Abu Dhabi analysis - dont call it a comeback 14 Nov 2011
Lewis Hamiltons recent troubles have been well documented. Perhaps no surprise then that he described his superb Yas Marina win as good for the soul. And with team mate Jenson Button joining him on the podium, it was good for McLaren too. Sebastian Vettel may have gone out on lap one, but Hamilton had been quickest all weekend - he even set the fastest qualifying lap, albeit not when it really counted - and always looked a good bet to take his third victory of 2011. We review Sundays Grand Prix team by team
Lewis Hamilton, P1
Jenson Button, P3
From the moment that fast-starting Vettel spun off, Hamilton owned the Abu Dhabi race. Alonso kept him honest, but Hamilton always had the pace to open up a gap whenever the Spaniard reduced it, and his and McLarens victory was richly deserved after all his recent troubles. It also brought him level with Button, three 2011 wins each, though he cannot now beat the latter to second place overall. Buttons race was marred by intermittent functioning of his KERS. He could reset it, but then it would stop working again without warning, necessitating further juggling of the system and the brake balance. A podium finish was thus a big bonus in such tricky circumstances.
Mark Webber, P4
Sebastian Vettel, retired lap 1, suspension/tyre
The sensation of the race was Vettels early retirement, which may have been caused by a simple puncture, or perhaps by car components fouling the wheel/tyre. The team went to great lengths to disguise whatever the cause was. Thereafter Webber flew the flag, and had good early pace against Button and Massa until a sticky rear wheel nut lost him time in his first stop. With little to lose the team switched him to a three-stop strategy, two more sets of soft tyres enabling him to set fastest lap and to snatch third from Button until he had to stop on the penultimate lap to make the mandatory switch to mediums. His resultant fourth place thus made this the first time that Red Bull have failed to finish on the podium this season.
Fernando Alonso, P2
Felipe Massa, P5
Alonso had a superb opening lap which set him up to keep Hamilton honest for the rest of the afternoon. The Spaniard got held up by Ricciardo entering the pits on lap 43, having run two laps longer than Hamilton, and that hampered the potential to get out still in the lead. Such was his pace on mediums thereafter, however, that he admitted he could not have kept the McLaren at bay anyway. Massa had a strong race until he ran over debris from a Williams, and then spun briefly as he struggled for grip on the medium tyres. Nevertheless, it was a good day for the Scuderia, with second and fifth places.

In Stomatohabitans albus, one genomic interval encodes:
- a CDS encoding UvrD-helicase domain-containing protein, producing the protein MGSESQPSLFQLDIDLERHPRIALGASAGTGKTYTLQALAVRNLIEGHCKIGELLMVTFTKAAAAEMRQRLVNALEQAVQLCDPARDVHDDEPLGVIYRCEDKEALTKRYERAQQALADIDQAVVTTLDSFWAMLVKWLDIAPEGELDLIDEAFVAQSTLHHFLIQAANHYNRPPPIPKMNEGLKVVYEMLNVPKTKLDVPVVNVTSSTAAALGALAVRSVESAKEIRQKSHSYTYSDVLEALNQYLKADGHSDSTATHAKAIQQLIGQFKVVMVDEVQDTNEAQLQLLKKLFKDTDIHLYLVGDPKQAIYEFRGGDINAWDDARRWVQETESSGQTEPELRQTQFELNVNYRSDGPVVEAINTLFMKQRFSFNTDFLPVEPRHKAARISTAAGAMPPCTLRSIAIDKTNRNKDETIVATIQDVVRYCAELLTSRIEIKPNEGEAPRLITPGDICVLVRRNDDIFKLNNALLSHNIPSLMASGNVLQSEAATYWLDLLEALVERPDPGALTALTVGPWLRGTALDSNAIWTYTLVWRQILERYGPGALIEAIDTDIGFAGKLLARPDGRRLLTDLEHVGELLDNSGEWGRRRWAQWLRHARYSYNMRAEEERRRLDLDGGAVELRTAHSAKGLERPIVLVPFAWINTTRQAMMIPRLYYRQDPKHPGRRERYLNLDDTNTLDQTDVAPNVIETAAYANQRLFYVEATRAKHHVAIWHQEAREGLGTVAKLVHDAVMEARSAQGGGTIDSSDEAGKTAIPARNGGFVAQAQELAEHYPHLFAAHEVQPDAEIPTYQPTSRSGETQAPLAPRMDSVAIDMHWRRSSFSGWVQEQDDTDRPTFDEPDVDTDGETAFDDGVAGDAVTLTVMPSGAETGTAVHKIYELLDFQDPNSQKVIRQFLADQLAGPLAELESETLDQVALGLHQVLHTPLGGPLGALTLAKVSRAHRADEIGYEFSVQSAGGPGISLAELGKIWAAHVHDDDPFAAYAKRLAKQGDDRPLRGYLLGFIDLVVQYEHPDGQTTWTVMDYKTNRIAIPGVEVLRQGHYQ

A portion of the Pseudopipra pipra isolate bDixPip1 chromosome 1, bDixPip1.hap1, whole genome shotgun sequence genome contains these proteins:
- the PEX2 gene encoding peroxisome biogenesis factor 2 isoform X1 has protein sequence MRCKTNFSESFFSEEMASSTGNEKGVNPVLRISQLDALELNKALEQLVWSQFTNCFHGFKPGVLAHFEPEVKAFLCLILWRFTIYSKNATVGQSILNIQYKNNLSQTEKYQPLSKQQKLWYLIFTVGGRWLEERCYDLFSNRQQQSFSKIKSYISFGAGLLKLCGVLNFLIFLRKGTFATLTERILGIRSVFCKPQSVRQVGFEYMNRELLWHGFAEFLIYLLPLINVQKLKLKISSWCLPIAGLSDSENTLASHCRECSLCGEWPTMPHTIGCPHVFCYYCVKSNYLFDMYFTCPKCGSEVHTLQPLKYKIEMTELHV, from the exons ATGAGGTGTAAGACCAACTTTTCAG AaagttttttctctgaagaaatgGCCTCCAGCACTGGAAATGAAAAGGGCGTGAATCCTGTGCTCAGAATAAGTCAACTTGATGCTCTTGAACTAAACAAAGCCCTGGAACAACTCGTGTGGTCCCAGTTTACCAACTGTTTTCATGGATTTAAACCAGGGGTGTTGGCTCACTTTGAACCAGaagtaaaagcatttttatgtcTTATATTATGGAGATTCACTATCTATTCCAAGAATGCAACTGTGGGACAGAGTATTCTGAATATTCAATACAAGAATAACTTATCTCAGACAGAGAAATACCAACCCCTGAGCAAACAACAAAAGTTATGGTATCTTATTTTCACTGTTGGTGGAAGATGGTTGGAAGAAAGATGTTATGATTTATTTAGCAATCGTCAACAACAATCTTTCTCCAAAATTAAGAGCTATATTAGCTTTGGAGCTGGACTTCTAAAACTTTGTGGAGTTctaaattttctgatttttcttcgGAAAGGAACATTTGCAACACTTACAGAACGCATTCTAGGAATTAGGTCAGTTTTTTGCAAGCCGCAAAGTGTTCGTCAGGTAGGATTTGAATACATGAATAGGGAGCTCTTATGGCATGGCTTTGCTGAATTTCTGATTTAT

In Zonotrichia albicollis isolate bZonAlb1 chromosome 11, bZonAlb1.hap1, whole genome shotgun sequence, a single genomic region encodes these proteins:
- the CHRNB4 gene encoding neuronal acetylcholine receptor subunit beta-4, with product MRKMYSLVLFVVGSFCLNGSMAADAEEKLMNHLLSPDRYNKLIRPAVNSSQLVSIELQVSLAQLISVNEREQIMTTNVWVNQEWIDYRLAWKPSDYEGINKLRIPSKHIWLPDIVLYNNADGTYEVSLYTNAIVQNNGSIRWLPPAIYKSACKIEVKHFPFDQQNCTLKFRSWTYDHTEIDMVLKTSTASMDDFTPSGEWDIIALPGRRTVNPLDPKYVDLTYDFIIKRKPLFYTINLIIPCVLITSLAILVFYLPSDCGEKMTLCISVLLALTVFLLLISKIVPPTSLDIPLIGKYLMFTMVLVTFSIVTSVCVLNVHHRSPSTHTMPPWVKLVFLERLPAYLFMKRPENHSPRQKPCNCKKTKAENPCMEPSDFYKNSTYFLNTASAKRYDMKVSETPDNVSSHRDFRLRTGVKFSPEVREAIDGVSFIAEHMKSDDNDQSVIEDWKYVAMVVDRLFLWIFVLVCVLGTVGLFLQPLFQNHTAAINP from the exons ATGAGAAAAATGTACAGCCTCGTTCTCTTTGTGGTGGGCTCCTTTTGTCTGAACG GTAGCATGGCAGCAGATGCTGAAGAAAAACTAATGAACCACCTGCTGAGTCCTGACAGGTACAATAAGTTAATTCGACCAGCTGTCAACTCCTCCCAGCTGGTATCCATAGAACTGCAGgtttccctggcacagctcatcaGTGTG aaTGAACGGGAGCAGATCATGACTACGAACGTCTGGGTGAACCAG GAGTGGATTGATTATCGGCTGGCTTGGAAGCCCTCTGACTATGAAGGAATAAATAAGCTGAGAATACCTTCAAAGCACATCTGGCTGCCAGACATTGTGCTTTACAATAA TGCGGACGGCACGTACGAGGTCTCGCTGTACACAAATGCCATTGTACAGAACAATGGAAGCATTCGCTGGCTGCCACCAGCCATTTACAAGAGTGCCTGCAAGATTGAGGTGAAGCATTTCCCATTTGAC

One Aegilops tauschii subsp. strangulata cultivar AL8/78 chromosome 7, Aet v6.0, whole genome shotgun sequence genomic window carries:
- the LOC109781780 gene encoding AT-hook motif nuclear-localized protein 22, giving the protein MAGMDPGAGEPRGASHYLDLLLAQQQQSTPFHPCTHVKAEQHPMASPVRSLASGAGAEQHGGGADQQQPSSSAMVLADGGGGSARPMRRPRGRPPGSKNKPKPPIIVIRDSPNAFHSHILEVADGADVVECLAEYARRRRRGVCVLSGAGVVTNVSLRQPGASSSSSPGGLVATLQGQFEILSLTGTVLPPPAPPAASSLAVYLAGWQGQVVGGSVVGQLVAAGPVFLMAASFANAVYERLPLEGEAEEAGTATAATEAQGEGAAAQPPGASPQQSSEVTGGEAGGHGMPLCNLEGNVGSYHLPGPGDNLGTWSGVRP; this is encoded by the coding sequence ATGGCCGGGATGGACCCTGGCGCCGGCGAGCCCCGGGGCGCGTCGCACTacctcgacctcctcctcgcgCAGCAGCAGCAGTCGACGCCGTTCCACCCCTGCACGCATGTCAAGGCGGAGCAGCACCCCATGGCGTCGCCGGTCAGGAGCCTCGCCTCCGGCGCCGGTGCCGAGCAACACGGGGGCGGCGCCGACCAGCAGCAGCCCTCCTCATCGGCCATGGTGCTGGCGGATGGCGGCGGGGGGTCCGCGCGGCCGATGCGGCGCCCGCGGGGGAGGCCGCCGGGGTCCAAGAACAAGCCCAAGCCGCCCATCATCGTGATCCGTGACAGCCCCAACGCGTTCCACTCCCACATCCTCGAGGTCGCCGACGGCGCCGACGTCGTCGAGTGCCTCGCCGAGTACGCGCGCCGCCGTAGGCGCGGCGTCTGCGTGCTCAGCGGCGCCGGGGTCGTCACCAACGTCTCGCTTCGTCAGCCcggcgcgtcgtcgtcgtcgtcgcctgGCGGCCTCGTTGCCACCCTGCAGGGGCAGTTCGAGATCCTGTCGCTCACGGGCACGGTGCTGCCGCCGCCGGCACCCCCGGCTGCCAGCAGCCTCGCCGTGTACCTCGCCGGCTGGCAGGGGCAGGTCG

Nico Rosberg, P6
Michael Schumacher, P7
The two Mercedes had a real dust-up in the opening laps before Rosberg established superiority over Schumacher, whose car suffered damage which hurt its balance in a clash with Massa. Later the older German was also slowed by a slow puncture.
Adrian Sutil, P8
Paul di Resta, P9
Force India switched Sutil to a two-stop strategy after considering a single stopper, and were rewarded by a smooth and strong drive to eighth. They kept Di Resta on a one-stop, and though that wasnt the answer the Scot drove well to bring his car home ninth for two more valuable points which have virtually ensured the team of its sixth place overall in the constructors table.
Kamui Kobayashi, P10
Sergio Perez, P11
Perez was in the pits on lap two with a front wing damaged on Sutils Force India, necessitating a climb back to the lower points positions before his tyres went off and his KERS malfunctioned. Kobayashis gamble to start on mediums lasted five laps before they were finished, but thereafter he battled back on softs to score the final point.
Rubens Barrichello, P12
Pastor Maldonado, P14
Barrichello drove a strong race to climb from 24th to 12th, within a second of Perez, but Maldonado got one drive-through for ignoring blue flags and, post-race, a 30-second time penalty for his fight with Alguersuari which saw both badly impede Webber and Massa.
Vitaly Petrov, P13
Bruno Senna, P16
Renault had a brutal race, with Petrovs DRS not working and Senna suffering without KERS.
Jaime Alguersuari, P15
Sebastien Buemi, retired lap 20, hydraulics
Buemi was the teams star this day, harrying Di Resta until his hydraulics malfunctioned, but Alguersuari drew criticism, and a post-race 20-second drive-through penalty, for getting badly in the way of Webber and Massa as they battled for fourth place.
Heikki Kovalainen, P17
Jarno Trulli, P18
Kovalainen had yet another feisty race for Lotus, at one stage running as high as 13th before he was gradually overhauled, to finish a lap ahead of team mate Trulli.
Timo Glock, P19
Jerome d'Ambrosio, retired lap 19, brakes
Glock had an uneventful run to 19th, but DAmbrosios fight with the HRTs was brought to a premature end by brake problems.
Tonio Liuzzi, P20
Daniel Ricciardo, retired lap 49, electrics
Liuzzi made a tremendous start, after opting to do a one-stop strategy, but he was soon hauled in as his F111 suffered from the same wayward handling that had affected it in practice. He was able to soldier home last, but team mate Ricciardo, whose two-stop strategy was much better, dropped out with electrical failure.
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